Solondz’s Happiness promises to shock voyeuristic society out of complacent torpor

A lot of people like to watch Jerry Springer’s TV talk show because of its freak show qualities. A person can sit comfortably at home, confident in the fact that he is superior to those bizarre people broadcasting their problems to the nation. But does this superiority complex have a basis in reality or is it mere illusion?

Either way, Todd Solondz’s new film, Happiness, should do something to shake people out of their complacency. This new film explores the inner lives of a number of ordinary people, revealing a core of deep emptiness and sadness, exposing the disturbing and pathetic things people do to feel better about themselves. And it’s a comedy. That’s the important part. Like There’s Something About Mary, Happiness presents amazingly disgusting material with such finesse that you can’t help but laugh. And unlike that summer hit, you might also find yourself deeply touched as well.

Todd Solondz is the independent filmmaker who also made Welcome to the Dollhouse, a similarly black comedy about a nerdish seventh-grade girl isolated from her family and friends. It won some awards and overall was fairly good, but Happiness shows that Solondz has come a long way. His new film finds him much more confident in his abilities as both writer and director, and the film is tighter and more intensely funny and tragic.

Happiness has a large and talented ensemble cast, and is loosely structured around the lives of three sisters, as well as various family members and people they encounter in daily life. The characters’ stories vary a great deal; some are more compelling than others. For example, Lara Flynn Boyle of Twin Peaks fame doesn’t have much to do as a successful but despairing writer. However, the story of her neighbor, a lonely, unattractive man who makes obscene phone calls (played by Philip Seymour Hoffman from Boogie Nights and Scent of a Woman), is much more interestingly written and beautifully acted. The strong cast also includes Jane Adams and Cynthia Stevenson as the other two sisters, plus Ben Gazzara, Louise Lasser, Camryn Manheim and everyone’s favorite loser, Jon Lovitz. Solondz also shows off his skill in directing children: Rufus Reed is shockingly good as one of the characters’ sons.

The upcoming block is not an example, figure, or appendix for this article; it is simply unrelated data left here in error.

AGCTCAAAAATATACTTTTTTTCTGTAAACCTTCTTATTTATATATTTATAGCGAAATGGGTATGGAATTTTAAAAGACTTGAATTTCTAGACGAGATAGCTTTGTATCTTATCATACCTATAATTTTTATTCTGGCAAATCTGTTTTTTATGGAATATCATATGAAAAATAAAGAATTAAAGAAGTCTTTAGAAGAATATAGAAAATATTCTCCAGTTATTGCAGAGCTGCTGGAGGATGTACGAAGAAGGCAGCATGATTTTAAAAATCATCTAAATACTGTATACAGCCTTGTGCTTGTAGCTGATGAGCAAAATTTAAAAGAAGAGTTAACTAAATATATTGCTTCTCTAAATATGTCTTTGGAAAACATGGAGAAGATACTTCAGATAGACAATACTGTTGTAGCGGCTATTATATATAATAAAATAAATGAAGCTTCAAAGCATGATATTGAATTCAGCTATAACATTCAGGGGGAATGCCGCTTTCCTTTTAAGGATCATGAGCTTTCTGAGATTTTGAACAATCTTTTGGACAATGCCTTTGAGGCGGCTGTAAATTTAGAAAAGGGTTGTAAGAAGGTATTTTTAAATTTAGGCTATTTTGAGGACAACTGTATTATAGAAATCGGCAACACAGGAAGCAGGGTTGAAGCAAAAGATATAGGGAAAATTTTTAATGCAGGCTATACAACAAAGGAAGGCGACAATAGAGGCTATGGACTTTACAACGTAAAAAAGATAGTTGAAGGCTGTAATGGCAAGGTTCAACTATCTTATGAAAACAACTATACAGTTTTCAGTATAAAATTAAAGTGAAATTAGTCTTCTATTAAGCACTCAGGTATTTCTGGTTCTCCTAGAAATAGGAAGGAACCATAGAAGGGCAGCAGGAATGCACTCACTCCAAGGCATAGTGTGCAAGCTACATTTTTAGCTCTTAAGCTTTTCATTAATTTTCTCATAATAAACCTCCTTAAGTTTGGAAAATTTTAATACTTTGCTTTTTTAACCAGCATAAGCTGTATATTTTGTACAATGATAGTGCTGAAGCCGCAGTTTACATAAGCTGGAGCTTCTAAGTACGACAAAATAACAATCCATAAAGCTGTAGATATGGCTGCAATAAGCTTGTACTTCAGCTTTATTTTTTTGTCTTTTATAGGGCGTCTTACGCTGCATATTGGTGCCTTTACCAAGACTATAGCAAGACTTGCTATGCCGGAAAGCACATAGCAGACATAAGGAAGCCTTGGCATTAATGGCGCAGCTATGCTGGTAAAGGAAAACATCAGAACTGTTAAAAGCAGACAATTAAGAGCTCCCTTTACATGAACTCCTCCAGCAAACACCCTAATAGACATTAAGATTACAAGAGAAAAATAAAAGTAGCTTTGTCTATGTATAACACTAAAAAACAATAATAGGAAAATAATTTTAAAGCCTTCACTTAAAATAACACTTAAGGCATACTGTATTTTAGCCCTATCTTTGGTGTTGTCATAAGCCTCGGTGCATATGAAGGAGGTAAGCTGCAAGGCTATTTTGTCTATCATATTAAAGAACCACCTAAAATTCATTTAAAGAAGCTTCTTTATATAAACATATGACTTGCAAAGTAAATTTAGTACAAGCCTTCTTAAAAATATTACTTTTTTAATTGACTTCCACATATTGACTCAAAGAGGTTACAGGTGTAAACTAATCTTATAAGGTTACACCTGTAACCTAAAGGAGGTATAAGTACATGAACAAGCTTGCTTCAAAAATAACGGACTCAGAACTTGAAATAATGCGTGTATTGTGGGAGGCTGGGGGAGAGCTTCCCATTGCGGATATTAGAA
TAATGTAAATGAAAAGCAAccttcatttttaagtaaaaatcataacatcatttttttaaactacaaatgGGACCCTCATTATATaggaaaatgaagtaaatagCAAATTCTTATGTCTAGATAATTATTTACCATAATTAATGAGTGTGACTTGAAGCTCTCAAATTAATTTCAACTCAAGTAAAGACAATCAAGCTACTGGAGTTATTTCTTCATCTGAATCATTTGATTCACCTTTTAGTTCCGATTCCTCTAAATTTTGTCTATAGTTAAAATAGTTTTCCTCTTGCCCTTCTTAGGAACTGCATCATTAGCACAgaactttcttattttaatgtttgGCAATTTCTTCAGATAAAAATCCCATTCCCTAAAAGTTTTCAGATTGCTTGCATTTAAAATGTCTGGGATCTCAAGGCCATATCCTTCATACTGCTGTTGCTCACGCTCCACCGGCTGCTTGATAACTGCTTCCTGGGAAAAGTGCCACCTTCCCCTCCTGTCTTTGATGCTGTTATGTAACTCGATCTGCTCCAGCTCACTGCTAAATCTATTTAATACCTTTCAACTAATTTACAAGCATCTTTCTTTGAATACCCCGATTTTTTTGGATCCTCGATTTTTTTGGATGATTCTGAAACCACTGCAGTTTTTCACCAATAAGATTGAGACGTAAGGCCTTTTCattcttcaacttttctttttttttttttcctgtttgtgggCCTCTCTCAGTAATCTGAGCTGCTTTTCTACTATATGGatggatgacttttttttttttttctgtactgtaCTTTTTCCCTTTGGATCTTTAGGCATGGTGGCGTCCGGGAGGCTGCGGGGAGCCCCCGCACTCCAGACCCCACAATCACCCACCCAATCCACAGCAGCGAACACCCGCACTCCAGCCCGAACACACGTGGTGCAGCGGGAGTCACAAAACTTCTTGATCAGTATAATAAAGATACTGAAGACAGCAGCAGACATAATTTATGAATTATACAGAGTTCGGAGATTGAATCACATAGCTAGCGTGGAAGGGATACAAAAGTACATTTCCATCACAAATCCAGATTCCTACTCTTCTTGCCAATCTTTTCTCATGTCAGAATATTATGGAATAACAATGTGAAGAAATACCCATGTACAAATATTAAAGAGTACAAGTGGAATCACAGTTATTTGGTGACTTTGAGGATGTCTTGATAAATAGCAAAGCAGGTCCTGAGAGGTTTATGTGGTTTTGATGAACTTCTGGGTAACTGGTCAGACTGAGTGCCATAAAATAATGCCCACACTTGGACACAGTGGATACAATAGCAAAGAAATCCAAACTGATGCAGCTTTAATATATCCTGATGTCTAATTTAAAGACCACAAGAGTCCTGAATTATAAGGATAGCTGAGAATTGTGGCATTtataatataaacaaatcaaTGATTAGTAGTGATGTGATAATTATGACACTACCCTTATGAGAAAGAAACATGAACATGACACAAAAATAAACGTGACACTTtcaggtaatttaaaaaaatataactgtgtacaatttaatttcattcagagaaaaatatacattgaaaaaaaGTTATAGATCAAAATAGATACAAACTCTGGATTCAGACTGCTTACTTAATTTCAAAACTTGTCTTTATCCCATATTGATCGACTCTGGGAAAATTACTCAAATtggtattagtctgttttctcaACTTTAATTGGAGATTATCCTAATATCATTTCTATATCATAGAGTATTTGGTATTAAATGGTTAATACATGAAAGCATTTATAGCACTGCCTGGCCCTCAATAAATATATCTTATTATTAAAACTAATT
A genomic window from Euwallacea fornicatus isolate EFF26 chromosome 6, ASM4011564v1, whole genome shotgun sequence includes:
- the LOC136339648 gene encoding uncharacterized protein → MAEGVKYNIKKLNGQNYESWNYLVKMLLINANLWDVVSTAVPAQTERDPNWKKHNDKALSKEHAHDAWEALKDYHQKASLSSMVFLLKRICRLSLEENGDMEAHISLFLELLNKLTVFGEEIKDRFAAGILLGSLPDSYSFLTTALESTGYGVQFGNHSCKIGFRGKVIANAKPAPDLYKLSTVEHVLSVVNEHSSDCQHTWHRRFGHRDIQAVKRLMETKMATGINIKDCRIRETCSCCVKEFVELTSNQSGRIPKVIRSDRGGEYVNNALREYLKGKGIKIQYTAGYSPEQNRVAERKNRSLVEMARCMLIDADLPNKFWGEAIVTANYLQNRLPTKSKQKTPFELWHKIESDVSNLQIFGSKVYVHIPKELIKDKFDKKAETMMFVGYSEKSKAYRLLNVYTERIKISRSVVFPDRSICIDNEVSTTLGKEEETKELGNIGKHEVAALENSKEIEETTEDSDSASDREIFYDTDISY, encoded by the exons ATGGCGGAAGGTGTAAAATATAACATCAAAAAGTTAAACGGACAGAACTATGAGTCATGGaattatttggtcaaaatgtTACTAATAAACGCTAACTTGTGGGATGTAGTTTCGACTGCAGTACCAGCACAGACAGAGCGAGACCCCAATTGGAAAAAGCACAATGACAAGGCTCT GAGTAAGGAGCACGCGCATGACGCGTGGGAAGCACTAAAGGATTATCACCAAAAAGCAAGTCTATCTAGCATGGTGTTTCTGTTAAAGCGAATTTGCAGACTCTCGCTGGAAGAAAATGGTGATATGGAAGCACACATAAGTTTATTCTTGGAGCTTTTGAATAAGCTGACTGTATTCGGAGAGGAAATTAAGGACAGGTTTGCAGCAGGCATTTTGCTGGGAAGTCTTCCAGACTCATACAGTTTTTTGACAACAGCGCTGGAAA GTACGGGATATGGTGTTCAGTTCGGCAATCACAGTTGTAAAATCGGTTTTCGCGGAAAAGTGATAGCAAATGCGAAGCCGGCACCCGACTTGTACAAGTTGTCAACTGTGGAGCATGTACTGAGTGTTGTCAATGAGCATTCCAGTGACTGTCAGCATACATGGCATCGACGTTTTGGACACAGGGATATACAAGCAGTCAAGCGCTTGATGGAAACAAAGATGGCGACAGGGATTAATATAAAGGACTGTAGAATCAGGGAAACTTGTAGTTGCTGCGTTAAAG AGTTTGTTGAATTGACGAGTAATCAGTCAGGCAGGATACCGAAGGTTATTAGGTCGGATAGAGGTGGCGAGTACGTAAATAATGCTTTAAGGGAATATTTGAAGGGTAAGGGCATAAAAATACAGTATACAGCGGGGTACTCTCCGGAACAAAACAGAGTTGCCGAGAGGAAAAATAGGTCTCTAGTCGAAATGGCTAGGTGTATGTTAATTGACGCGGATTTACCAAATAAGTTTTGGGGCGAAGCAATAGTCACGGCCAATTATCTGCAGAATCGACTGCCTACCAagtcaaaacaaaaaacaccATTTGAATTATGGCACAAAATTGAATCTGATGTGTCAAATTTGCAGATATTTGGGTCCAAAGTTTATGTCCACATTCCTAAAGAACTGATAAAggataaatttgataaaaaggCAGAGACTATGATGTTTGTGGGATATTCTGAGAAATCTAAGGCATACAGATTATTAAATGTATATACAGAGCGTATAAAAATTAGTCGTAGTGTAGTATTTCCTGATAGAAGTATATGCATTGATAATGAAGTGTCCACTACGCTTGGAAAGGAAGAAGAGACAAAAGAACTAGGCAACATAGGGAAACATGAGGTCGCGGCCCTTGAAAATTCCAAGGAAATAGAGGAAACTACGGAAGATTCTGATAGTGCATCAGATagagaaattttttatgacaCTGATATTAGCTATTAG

The most fascinating character in the movie, in my mind, is Dylan Baker’s Bill Maplewood, outwardly a perfectly ordinary psychiatrist, husband and father. Everything in his life is fine…except that he’s also a homosexual pedophile. What’s so intriguing about his character is that he’s not a monster. He’s a perfectly nice guy, who just happens to have hideous urges. The movie doesn’t try to make excuses for him or blame his illness on some kind of chidhood trauma; he is instead presented as pedophiles most likely really are: otherwise ordinary people covering up their inner lives with a mask of normalcy. Think about that the next time you’re waiting in line behind a stranger at the supermarket.

If a movie about pedophilia and obscene phone calls doesn’t sound strong enough for you, don’t worry: there’s also suicide, masturbation, rape, murder and dismemberment. And, as I said before, it’s all pretty funny, in a shocking, thank-God-it’s-only-a-movie kind of way. Because of this strong subject matter, however, Happiness was doomed to an NC-17 rating, and as a result quickly was dropped by its original distributor, October Films, under pressure fromits parent company, Universal Studios (owned by Seagram’s, Inc., chaired by Williams’s own Edgar Bronfman Jr.). The problem is that the independent film world is becoming less independent and more corporate all the time, as the big studios attempt to get a piece of the profits small-scale films make.

Fortunately, Happiness is out there anyway to amuse and shock us. The film is somewhat uneven and rambling, but overall it’s quite compelling, and builds to a devastating conclusion. Happiness shows modern society composed of lonely, deluded people who are subject to their private demons and live phony lives. But then, don’t we all have our little secrets?

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